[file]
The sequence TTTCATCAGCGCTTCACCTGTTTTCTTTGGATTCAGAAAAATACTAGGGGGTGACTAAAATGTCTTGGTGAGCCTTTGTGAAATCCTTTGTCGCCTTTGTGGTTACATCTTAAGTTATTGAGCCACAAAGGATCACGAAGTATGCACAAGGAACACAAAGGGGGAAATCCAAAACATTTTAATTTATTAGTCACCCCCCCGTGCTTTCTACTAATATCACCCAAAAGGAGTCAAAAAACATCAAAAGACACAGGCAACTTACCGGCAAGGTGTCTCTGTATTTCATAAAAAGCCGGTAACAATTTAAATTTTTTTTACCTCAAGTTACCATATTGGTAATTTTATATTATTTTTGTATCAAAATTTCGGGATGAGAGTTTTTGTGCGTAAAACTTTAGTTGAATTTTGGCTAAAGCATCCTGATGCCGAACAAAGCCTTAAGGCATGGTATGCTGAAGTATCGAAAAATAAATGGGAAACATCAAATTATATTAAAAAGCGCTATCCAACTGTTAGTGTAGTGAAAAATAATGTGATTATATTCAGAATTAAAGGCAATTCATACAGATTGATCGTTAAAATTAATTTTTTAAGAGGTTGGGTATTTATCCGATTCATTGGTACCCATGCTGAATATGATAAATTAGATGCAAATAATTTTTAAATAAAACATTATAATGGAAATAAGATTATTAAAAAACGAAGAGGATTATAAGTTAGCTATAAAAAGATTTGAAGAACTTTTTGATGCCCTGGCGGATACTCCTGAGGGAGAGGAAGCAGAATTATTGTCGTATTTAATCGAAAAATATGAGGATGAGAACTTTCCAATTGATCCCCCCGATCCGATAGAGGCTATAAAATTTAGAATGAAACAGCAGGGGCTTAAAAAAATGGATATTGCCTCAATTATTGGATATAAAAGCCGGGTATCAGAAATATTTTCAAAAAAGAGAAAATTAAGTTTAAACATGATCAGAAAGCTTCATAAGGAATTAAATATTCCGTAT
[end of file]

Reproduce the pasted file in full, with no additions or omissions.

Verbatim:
The sequence TTTCATCAGCGCTTCACCTGTTTTCTTTGGATTCAGAAAAATACTAGGGGGTGACTAAAATGTCTTGGTGAGCCTTTGTGAAATCCTTTGTCGCCTTTGTGGTTACATCTTAAGTTATTGAGCCACAAAGGATCACGAAGTATGCACAAGGAACACAAAGGGGGAAATCCAAAACATTTTAATTTATTAGTCACCCCCCCGTGCTTTCTACTAATATCACCCAAAAGGAGTCAAAAAACATCAAAAGACACAGGCAACTTACCGGCAAGGTGTCTCTGTATTTCATAAAAAGCCGGTAACAATTTAAATTTTTTTTACCTCAAGTTACCATATTGGTAATTTTATATTATTTTTGTATCAAAATTTCGGGATGAGAGTTTTTGTGCGTAAAACTTTAGTTGAATTTTGGCTAAAGCATCCTGATGCCGAACAAAGCCTTAAGGCATGGTATGCTGAAGTATCGAAAAATAAATGGGAAACATCAAATTATATTAAAAAGCGCTATCCAACTGTTAGTGTAGTGAAAAATAATGTGATTATATTCAGAATTAAAGGCAATTCATACAGATTGATCGTTAAAATTAATTTTTTAAGAGGTTGGGTATTTATCCGATTCATTGGTACCCATGCTGAATATGATAAATTAGATGCAAATAATTTTTAAATAAAACATTATAATGGAAATAAGATTATTAAAAAACGAAGAGGATTATAAGTTAGCTATAAAAAGATTTGAAGAACTTTTTGATGCCCTGGCGGATACTCCTGAGGGAGAGGAAGCAGAATTATTGTCGTATTTAATCGAAAAATATGAGGATGAGAACTTTCCAATTGATCCCCCCGATCCGATAGAGGCTATAAAATTTAGAATGAAACAGCAGGGGCTTAAAAAAATGGATATTGCCTCAATTATTGGATATAAAAGCCGGGTATCAGAAATATTTTCAAAAAAGAGAAAATTAAGTTTAAACATGATCAGAAAGCTTCATAAGGAATTAAATATTCCGTAT